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Page 219

CHAPTER 20
WINDING UP BY THE COURT

1. Where the substratum of the company has gone.
Re Bleriot Aircraft Co. (1916), 32 T. L. R. 253. A company was formed to acquire the English portion of the aircraft business of M. Bleriot, a well-known airman. 14I. 1316riot refused to carry out the contract. Held, the company should be wound up because its substratum had gone.

2. Where there is a deadlock in the management of the company.
He Yenidje Tobacco Co., Ltd., [1916] 2 Ch. 426. W. and R. were the sole shareholders in a company, with equal rights of management and voting power. After a time they became bitterly hostile to one another and disagreed about the appointment of important servants of the company. All communications between them were made through the secretary. The company made large profits in spite of the disagreement. Held, there was a complete deadlock in the management and the company should be wound up.

3. When the company has been formed to carry on a fraudulent or an illegal business.
Re Thomas Edward Brinsmead & Sons, [1897] 1 Ch. 45, 406. T. E. B. and his sons were employed by J. B. & Sons in the business of piano manufacturers. They left J. B. & Sons and formed a company called T. E. B. & Sons, Ltd., for carrying on the same business. A prospectus was issued and money subscribed by the public. J. B. & Sons obtained an injunction restraining the company from using the name B. Numerous actions were brought against the company for fraud in the prospectus. Held, the company should be wound up.

Fraud in the prospectus or fraud in the carrying on of the company are not, by themselves, grounds for winding the company up, as there may be a change of management; but fraud in the real, though not the ostensible, object of the company will be such a ground.
A company formed to carry on a business which infringes the Lottery Acts will be wound up. (9)

4. In the case of a private company, where there has been mismanagement or misapplication of funds by the directors.
Loch v. John Black-wood, Ltd., [1924] A. C. 783. A company was formed to carry on the testator's business and to divide the profits among his family. The managing director, who had a preponderating voting power, omitted to hold meetings, submit accounts or recommend dividends, and laid himself open to the suspicion that his object in so doing was to acquire the shares at an undervalue. Held, the company should be wound up.

5. If the company is a" bubble," i.e., if it never had any business to carry on. (10)
6. Where the company is insolvent and is being carried on for he benefit of the debenture holders. (11) In such a case the

9 Re International Securities Corpn. (1908), 24 T. L. R. 837; 25 T. L. R. 31.
10 Re London and County Coal Co. (1866), L. R. 3 Eq. 355.
11 Re Clandown Colliery Co., [1915] 1 Ch. 369.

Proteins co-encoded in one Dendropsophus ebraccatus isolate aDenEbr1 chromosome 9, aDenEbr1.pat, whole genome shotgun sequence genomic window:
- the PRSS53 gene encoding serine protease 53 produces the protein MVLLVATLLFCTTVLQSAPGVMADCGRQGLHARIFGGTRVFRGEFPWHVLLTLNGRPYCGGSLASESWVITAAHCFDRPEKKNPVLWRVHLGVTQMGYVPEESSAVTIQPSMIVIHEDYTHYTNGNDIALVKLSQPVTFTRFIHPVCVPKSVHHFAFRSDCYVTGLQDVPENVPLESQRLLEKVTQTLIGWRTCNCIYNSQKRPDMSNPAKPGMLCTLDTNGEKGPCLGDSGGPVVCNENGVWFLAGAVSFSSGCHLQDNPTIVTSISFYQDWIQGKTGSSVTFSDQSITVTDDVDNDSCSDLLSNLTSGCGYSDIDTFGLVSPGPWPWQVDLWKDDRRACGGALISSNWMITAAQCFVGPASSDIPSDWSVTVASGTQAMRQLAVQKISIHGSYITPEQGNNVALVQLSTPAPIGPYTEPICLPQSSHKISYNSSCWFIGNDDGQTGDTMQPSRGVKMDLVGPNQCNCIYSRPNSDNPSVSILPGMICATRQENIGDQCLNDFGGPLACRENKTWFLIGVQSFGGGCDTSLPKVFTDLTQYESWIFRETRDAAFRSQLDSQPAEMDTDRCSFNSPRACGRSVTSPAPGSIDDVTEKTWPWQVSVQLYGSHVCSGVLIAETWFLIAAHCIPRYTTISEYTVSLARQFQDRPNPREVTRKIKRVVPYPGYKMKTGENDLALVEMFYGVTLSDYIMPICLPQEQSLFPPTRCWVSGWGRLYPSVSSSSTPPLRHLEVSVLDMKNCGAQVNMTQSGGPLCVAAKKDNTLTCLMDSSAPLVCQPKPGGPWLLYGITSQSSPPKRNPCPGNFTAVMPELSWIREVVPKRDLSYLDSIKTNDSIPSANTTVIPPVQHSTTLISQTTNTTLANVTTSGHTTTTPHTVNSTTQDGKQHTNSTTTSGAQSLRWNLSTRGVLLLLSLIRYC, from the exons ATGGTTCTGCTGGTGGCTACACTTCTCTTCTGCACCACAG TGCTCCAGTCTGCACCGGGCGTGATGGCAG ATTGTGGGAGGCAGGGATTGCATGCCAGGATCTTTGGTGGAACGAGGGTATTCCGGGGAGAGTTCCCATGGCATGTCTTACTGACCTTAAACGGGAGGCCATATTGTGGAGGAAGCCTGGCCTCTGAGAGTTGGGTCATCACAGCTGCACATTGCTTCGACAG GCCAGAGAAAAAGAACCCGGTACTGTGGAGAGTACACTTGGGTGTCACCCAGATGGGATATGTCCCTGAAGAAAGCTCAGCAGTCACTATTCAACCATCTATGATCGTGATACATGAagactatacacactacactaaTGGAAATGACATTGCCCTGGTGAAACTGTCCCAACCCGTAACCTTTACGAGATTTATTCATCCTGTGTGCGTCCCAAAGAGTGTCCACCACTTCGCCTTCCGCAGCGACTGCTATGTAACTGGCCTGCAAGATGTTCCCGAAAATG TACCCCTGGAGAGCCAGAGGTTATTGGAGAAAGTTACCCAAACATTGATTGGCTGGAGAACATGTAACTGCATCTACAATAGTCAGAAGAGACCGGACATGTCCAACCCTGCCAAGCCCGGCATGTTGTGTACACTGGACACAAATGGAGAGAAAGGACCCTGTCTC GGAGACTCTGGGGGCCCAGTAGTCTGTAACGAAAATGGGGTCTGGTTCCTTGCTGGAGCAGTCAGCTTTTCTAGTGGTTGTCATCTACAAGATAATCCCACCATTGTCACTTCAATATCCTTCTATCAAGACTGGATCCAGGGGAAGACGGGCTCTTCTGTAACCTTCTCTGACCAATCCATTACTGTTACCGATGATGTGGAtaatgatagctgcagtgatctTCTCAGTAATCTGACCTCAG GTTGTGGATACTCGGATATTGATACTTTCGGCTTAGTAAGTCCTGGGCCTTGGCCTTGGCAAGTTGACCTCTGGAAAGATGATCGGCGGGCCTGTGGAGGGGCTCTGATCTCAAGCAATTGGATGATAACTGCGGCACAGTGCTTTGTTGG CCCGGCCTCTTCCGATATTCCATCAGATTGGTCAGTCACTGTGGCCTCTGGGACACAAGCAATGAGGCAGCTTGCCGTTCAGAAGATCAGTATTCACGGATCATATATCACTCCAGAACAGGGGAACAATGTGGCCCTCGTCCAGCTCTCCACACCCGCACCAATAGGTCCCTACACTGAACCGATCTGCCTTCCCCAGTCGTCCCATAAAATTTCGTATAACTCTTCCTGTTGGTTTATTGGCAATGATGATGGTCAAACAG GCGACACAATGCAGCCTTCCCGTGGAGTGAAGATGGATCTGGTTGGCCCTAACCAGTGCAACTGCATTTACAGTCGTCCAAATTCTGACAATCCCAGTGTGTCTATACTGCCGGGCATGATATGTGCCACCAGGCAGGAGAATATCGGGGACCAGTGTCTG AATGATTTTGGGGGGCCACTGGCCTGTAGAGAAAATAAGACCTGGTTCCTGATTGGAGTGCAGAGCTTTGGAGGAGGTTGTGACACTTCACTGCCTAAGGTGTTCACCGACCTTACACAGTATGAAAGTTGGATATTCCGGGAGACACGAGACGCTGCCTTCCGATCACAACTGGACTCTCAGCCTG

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where is HTML where is HEAD where is TITLE 1. Where what is substratum of what is company has gone. Re Bleriot Aircraft Co. (1916), 32 T. L. R. 253. A company was formed to acquire what is English portion of what is aircraft business of M. Bleriot, a well-known airman. 14I. 1316riot refused to carry out what is contract. Held, what is company should be wound up because its substratum had gone. 2. Where there is a deadlock in what is management of what is company. He Yenidje Tobacco Co., Ltd., [1916] 2 Ch. 426. W. and R. were what is sole shareholders in a company, with equal rights of management and voting power. After a time they became bitterly hostile to one another and disagreed about what is appointment of important servants of what is company. All communications between them were made through what is secretary. what is company made large profits in spite of what is disagreement. Held, there was a complete deadlock in what is management and what is company should be wound up. 3. When what is company has been formed to carry on a fraudulent or an illegal business. Re Thomas Edward Brinsmead & Sons, [1897] 1 Ch. 45, 406. T. E. B. and his sons were employed by J. B. & Sons in what is business of piano manufacturers. They left J. B. & Sons and formed a company called T. E. B. & Sons, Ltd., for carrying on what is same business. A prospectus was issued and money subscribed by what is public. J. B. & Sons obtained an injunction restraining what is company from using what is name B. Numerous actions were brought against what is company for fraud in what is prospectus. Held, what is company should be wound up. Fraud in what is prospectus or fraud in what is carrying on of what is company are not, by themselves, grounds for winding what is company up, as there may be a change of management; but fraud in what is real, though not what is ostensible, object of what is company will be such a ground. A company formed to carry on a business which infringes what is Lottery Acts will be wound up. (9) 4. In what is case of a private company, where there has been mismanagement or misapplication of funds by what is directors. Loch v. John Black-wood, Ltd., [1924] A. C. 783. A company was formed to carry on what is testator's business and to divide what is profits among his family. what is managing director, who had a preponderating voting power, omitted to hold meetings, submit accounts or recommend dividends, and laid himself open to what is suspicion that his object in so doing was to acquire what is shares at an undervalue. Held, what is company should be wound up. 5. If what is company is a" bubble," i.e., if it never had any business to carry on. (10) 6. Where what is company is insolvent and is being carried on for he benefit of what is debenture holders. (11) In such a case what is 9 Re International Securities Corpn. (1908), 24 T. L. R. 837; 25 T. L. R. 31. 10 Re London and County Coal Co. (1866), L. R. 3 Eq. 355. 11 Re Clandown Colliery Co., [1915] 1 Ch. 369. where is meta name="keywords" content="old books, Free book , free book offer , free audio books , free coloring book pages , free book reports , free audio book , audio books free download , book free , free guest book , books free , free book summaries , download free audio books , free childrens books." where is where are they now rel="stylesheet" type="text/css" href="../../style.css" where is meta http-equiv="Content-Type" content="text/html; charset=iso-8859-1" where is BODY bgColor=#ffffff text="#000000" where are they now ="#000000" v where are they now ="#FF0000" where is div align="center" where is strong where is strong where is a href="http://www.aaoldbooks.com" Books > where is a href="../default.asp" title="Book" Old Books > where is strong where is a href="default.asp" Poetry Northwest (1959) where is table width="700" border="1" align="center" cellpadding="15" cellspacing="0" where is center where is tr where is td width="160" align="center" valign="top" where is div align="center" where is td align="center" valign="top" where is div align="left" where is div align="center" where is p align="left" Page 219 where is strong CHAPTER 20 WINDING UP BY what is COURT where is p align="justify" 1. Where what is substratum of what is company has gone. Re Bleriot Aircraft Co. (1916), 32 T. L. R. 253. A company was formed to acquire what is English portion of what is aircraft business of M. Bleriot, a well-known airman. 14I. 1316riot refused to carry out what is contract. Held, what is company should be wound up because its substratum had gone. 2. Where there is a deadlock in what is management of what is company. He Yenidje Tobacco Co., Ltd., [1916] 2 Ch. 426. W. and R. were what is sole shareholders in a company, with equal rights of management and voting power. After a time they became bitterly hostile to one another and disagreed about what is appointment of important servants of what is company. All communications between them were made through what is secretary. what is company made large profits in spite of what is disagreement. Held, there was a complete deadlock in what is management and what is company should be wound up. 3. When what is company has been formed to carry on a fraudulent or an illegal business. Re Thomas Edward Brinsmead & Sons, [1897] 1 Ch. 45, 406. T. E. B. and his sons were employed by J. B. & Sons in what is business of piano manufacturers. They left J. B. & Sons and formed a company called T. E. B. & Sons, Ltd., for carrying on what is same business. A prospectus was issued and money subscribed by what is public. J. B. & Sons obtained an injunction restraining what is company from using what is name B. Numerous actions were brought against the company for fraud in what is prospectus. Held, what is company should be wound up. Fraud in what is prospectus or fraud in what is carrying on of what is company are not, by themselves, grounds for winding what is company up, as there may be a change of management; but fraud in what is real, though not what is ostensible, object of what is company will be such a ground. A company formed to carry on a business which infringes what is Lottery Acts will be wound up. (9) 4. In what is case of a private company, where there has been mismanagement or misapplication of funds by what is directors. Loch v. John Black-wood, Ltd., [1924] A. C. 783. A company was formed to carry on what is testator's business and to divide what is profits among his family. what is managing director, who had a preponderating voting power, omitted to hold meetings, submit accounts or recommend dividends, and laid himself open to what is suspicion that his object in so doing was to acquire what is shares at an undervalue. Held, the company should be wound up. 5. If what is company is a" bubble," i.e., if it never had any business to carry on. (10) 6. Where what is company is insolvent and is being carried on for he benefit of what is debenture holders. (11) In such a case what is 9 Re International Securities Corpn. (1908), 24 T. L. R. 837; 25 T. L. R. 31. 10 Re London and County Coal Co. (1866), L. R. 3 Eq. 355. 11 Re Clandown Colliery Co., [1915] 1 Ch. 369. where is Server.Execute("_SiteMap.asp") %